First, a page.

The platform rumbles again, with no train due. I run to the edge and watch the dragon roar in, its scales glittering in the sickly fluorescent lights. The dragon is beautiful in a way no mortal thing could be, perfect and powerful and smooth like water.

He looks at me again. “Okaeri.” The dragon’s voice is brassy, like a temple bell.

I want to jump on his back. But what will happen? How do I even deserve this, with my middling grades and gnawing fears? This is the unknown stretched in a sinuous line. –Breaking Orbit by Rachael Acks

Fiction Writing Prompt: What happens when the protagonist jumps on the dragon?

Journaling Prompt: If a dragon showed up and invited you for a ride, would you go? Why or why not?

Art Prompt: Dragonrider

Non-Fiction / Speechwriting Prompt: Tell your audience why dragons have captured our imaginations.

Photo Credit: Bill Froberg on Flickr

Welcome to the Carnival of Creativity for July 16, 2017. All links will open in a new tab or window, so feel free to click through and leave some love in the comments. Once you close that window, you’ll be right back here for more linky goodness.

The Creative Mindset

Veronica presents Create Every Day posted at Veronica Funk.

Creativity Quote of the Week



Writing Tips

Ali Luke presents Is it OK to Use Swear Words in Your Writing? posted at AliVentures.

Janice Hardy presents Whose Story is It? posted at Fiction University.

Edie Melson presents IT’S OKAY TO TAKE TIME TO FLEX YOUR WRITING WINGS BEFORE YOU FLY posted at The Write Conversation.

Joe Bunting presents How To Win a Writing Contest posted at The Write Practice.

Cathy Yardley presents How to Write When Life Sucks posted at Writer Unboxed.

Faye Irwin presents HOW TO GET INTO ‘THE ZONE’ (WHEN THE WORDS JUST AREN’T FLOWING) posted at Writerology.

John Nicholls presents What would I tell a new author? posted at Writers & Authors.

James Scott Bell presents The 5 Biggest Fiction Writing Mistakes (& How to Fix Them) posted at The Writer’s Dig.

Angela Ackerman presents Character Motivation Entry: Obtaining Shelter From The Elements posted at Writers Helping Writers.

Kate Moretti presents How to Preserve Your Creative Self In Times of Trouble posted at Writers in the Storm.


Nicole Pieri presents Your Template for When You Screw Up posted at Be a Freelance Blogger.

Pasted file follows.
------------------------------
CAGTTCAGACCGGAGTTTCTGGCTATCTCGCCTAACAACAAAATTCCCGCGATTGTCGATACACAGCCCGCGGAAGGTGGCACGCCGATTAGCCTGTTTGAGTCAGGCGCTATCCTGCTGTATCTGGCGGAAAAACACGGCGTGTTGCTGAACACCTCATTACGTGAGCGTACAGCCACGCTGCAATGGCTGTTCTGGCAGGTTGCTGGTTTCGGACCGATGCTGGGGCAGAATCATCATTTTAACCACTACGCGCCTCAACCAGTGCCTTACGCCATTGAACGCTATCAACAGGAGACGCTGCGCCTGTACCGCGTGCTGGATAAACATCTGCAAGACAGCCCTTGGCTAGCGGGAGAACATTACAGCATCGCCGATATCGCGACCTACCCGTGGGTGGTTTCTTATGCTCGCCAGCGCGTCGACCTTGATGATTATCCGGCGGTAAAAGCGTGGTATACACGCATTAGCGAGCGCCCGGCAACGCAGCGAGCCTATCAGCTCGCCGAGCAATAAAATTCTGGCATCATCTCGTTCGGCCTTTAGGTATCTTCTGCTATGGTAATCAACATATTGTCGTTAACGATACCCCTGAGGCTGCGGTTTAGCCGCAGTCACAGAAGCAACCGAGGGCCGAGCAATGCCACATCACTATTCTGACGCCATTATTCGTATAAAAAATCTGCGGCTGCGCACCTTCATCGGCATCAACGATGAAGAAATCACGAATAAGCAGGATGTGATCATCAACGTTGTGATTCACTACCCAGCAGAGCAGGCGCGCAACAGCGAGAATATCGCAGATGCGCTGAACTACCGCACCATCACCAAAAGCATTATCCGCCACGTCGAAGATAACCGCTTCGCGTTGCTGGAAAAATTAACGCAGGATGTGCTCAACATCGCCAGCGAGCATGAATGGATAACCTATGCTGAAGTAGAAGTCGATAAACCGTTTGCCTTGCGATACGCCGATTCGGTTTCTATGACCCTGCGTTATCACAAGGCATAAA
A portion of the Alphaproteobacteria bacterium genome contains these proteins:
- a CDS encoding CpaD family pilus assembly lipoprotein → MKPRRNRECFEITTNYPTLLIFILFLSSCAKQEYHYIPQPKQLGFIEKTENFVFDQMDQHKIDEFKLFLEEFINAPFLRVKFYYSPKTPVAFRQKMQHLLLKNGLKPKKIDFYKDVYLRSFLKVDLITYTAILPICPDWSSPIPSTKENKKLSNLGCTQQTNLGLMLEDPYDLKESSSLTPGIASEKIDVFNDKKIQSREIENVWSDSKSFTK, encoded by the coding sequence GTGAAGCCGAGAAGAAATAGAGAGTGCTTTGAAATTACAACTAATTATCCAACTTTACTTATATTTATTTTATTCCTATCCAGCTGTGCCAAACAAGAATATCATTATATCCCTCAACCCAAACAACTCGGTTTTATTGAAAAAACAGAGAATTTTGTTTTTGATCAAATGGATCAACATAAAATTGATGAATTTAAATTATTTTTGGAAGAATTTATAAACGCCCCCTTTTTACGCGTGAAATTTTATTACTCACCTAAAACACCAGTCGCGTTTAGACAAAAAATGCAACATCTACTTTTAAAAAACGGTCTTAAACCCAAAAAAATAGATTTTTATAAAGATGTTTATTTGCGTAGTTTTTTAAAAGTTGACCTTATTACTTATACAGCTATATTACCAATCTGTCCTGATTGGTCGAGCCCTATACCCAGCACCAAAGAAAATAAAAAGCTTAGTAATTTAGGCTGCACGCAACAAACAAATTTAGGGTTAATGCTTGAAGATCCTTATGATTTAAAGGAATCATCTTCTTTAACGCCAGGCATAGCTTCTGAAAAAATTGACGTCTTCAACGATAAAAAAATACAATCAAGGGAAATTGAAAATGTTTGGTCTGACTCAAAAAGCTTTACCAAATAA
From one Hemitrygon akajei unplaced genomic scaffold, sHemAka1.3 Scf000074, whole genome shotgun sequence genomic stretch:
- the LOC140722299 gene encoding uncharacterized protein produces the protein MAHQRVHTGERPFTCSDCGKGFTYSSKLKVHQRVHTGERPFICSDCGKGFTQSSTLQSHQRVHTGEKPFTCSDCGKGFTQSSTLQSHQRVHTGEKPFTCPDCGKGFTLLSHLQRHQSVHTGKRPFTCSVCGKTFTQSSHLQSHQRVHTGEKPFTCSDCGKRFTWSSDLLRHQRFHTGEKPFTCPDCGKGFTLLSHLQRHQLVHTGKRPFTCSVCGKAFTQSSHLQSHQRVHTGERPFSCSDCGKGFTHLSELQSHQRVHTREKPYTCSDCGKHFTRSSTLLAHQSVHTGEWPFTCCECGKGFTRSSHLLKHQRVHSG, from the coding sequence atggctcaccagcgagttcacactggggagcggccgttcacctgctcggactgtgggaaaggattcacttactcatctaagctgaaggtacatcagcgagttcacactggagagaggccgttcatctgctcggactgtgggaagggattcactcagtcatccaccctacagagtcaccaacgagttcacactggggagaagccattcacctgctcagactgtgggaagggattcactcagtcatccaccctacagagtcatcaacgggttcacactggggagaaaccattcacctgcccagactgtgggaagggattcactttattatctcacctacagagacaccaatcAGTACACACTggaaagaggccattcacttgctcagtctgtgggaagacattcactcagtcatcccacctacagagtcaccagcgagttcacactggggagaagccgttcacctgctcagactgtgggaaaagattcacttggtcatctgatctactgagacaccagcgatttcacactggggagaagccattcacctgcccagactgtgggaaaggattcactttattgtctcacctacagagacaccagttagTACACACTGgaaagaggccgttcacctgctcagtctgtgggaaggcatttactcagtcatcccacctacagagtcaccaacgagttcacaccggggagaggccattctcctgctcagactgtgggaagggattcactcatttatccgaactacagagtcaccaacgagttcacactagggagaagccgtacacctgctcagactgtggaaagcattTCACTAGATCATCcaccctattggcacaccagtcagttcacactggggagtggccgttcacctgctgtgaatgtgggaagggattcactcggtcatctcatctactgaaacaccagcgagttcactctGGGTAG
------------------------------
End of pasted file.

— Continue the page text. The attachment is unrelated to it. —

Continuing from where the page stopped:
Editor presents My Blog Can Do What? 4 Unexpected Features That Improve Your Site posted at Blogging Pro.

Nina Amir presents 6 Lessons to Help Bloggers Overcome Their “Perfection Obsession” posted at How to Blog a Book.


This week’s podcast at The Self-Publishing Broadcast is all about The Future of Smarter Artist.

This week’s podcast at Writing Excuses is all about Pacing With Chapters.

This week’s podcast at The Sell More Books Show is all about BookPerk, Co-Writing, and the Post-Content Era.

This week’s podcast at The Creative Penn is all about How To Get Your Book Sales Moving With Facebook Ads. A Case Study With David Penny.

This week’s podcast at The Story Tool Kit is all about Battlestar Galactica — The Importance of Long-Form Plotting.

The Business of Creativity

Sandra Beckwith presents Facebook advertising for authors: A quick-start guide posted at Build Book Buzz.

Mary Vee presents How to Write a Query Letter-A Red Rose in a Desert posted at The Writer’s Alley.

Sabrina presents Legal Considerations for Authors posted at Digital Pubbling.

Elizabeth presents 10 Minute Marketing posted at Elizabeth Spann Craig.

That’s all for this week. Be sure to submit your article for next week’s Carnival of Creativity by Friday at midnight!


Create whatever this visual prompt inspires in you!

Photo Credit: Hy Crutchett on Flickr

The hologram at the reception desk was a middle-aged female secretary in a navy blue business suit, cordial and attentive, polite and to the point. –LH Thomson, The Process Server

Fiction Writing Prompt: Use the first line of the week as the starting point or inspiration for a scene, story, poem, or haiku.

Journaling Prompt: Are you looking forward to customer service from holograms or not? Why?

Art Prompt: Hologram

Non-Fiction / Speechwriting Prompt: Tell your audience about holograms and how they will change our society in the future.

Photo Credit: TaylorHerring on Flickr